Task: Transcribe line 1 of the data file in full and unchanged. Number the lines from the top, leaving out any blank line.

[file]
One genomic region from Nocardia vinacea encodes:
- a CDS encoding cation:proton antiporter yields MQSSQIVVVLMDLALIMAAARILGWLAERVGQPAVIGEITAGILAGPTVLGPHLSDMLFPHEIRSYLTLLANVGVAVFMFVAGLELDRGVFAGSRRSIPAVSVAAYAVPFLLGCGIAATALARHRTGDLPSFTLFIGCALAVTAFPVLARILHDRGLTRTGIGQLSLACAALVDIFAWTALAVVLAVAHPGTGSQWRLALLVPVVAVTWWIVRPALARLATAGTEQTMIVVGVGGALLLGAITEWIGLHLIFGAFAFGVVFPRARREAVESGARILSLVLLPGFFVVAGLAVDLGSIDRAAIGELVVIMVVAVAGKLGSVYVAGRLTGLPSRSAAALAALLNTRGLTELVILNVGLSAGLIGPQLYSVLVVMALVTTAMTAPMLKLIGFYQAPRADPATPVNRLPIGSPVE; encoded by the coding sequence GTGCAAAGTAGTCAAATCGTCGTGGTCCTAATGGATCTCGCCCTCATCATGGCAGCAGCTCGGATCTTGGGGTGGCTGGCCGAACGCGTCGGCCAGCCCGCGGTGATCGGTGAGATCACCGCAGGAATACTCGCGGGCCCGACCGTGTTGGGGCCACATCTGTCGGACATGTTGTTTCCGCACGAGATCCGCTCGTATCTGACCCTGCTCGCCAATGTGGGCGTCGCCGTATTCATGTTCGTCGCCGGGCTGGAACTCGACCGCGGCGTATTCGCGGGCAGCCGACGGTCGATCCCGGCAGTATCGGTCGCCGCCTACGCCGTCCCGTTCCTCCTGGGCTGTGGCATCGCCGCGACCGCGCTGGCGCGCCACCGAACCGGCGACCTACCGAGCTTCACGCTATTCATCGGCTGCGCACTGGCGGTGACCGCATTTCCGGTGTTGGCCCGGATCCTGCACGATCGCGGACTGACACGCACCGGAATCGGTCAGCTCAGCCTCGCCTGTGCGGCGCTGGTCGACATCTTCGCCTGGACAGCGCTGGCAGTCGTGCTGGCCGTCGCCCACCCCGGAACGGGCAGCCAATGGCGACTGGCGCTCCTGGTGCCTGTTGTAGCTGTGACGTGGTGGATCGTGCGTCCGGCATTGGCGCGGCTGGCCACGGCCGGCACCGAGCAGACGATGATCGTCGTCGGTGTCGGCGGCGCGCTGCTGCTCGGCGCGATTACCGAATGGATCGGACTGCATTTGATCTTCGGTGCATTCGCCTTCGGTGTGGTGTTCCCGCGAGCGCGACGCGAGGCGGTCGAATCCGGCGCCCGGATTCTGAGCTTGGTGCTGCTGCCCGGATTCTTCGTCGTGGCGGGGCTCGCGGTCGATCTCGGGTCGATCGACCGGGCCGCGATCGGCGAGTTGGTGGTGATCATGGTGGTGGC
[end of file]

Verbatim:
One genomic region from Nocardia vinacea encodes: